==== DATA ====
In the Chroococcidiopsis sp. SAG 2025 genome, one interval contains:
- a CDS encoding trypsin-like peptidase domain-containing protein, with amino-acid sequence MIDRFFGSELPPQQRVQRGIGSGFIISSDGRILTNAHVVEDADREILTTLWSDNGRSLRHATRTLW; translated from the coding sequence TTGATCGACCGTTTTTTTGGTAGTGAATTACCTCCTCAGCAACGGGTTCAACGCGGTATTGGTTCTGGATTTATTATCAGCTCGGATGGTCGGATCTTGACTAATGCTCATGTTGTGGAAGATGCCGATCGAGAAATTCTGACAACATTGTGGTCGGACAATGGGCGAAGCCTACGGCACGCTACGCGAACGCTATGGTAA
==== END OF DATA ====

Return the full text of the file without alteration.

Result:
In the Chroococcidiopsis sp. SAG 2025 genome, one interval contains:
- a CDS encoding trypsin-like peptidase domain-containing protein, with amino-acid sequence MIDRFFGSELPPQQRVQRGIGSGFIISSDGRILTNAHVVEDADREILTTLWSDNGRSLRHATRTLW; translated from the coding sequence TTGATCGACCGTTTTTTTGGTAGTGAATTACCTCCTCAGCAACGGGTTCAACGCGGTATTGGTTCTGGATTTATTATCAGCTCGGATGGTCGGATCTTGACTAATGCTCATGTTGTGGAAGATGCCGATCGAGAAATTCTGACAACATTGTGGTCGGACAATGGGCGAAGCCTACGGCACGCTACGCGAACGCTATGGTAA